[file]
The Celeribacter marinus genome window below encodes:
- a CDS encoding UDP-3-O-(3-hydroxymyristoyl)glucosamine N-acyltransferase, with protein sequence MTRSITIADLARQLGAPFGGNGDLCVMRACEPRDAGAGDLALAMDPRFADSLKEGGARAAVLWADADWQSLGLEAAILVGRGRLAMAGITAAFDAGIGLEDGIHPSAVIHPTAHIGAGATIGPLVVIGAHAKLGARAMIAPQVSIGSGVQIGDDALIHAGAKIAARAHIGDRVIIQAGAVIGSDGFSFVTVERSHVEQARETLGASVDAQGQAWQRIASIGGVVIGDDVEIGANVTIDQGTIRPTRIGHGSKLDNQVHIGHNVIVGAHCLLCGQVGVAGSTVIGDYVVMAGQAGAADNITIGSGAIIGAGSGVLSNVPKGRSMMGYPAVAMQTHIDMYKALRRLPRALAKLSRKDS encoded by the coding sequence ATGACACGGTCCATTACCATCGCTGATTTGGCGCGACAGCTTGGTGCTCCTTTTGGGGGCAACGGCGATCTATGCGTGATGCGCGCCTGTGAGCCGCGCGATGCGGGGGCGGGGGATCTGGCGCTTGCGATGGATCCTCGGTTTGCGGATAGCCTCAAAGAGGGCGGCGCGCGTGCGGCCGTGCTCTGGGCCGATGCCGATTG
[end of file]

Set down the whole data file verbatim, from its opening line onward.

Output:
The Celeribacter marinus genome window below encodes:
- a CDS encoding UDP-3-O-(3-hydroxymyristoyl)glucosamine N-acyltransferase, with protein sequence MTRSITIADLARQLGAPFGGNGDLCVMRACEPRDAGAGDLALAMDPRFADSLKEGGARAAVLWADADWQSLGLEAAILVGRGRLAMAGITAAFDAGIGLEDGIHPSAVIHPTAHIGAGATIGPLVVIGAHAKLGARAMIAPQVSIGSGVQIGDDALIHAGAKIAARAHIGDRVIIQAGAVIGSDGFSFVTVERSHVEQARETLGASVDAQGQAWQRIASIGGVVIGDDVEIGANVTIDQGTIRPTRIGHGSKLDNQVHIGHNVIVGAHCLLCGQVGVAGSTVIGDYVVMAGQAGAADNITIGSGAIIGAGSGVLSNVPKGRSMMGYPAVAMQTHIDMYKALRRLPRALAKLSRKDS encoded by the coding sequence ATGACACGGTCCATTACCATCGCTGATTTGGCGCGACAGCTTGGTGCTCCTTTTGGGGGCAACGGCGATCTATGCGTGATGCGCGCCTGTGAGCCGCGCGATGCGGGGGCGGGGGATCTGGCGCTTGCGATGGATCCTCGGTTTGCGGATAGCCTCAAAGAGGGCGGCGCGCGTGCGGCCGTGCTCTGGGCCGATGCCGATTG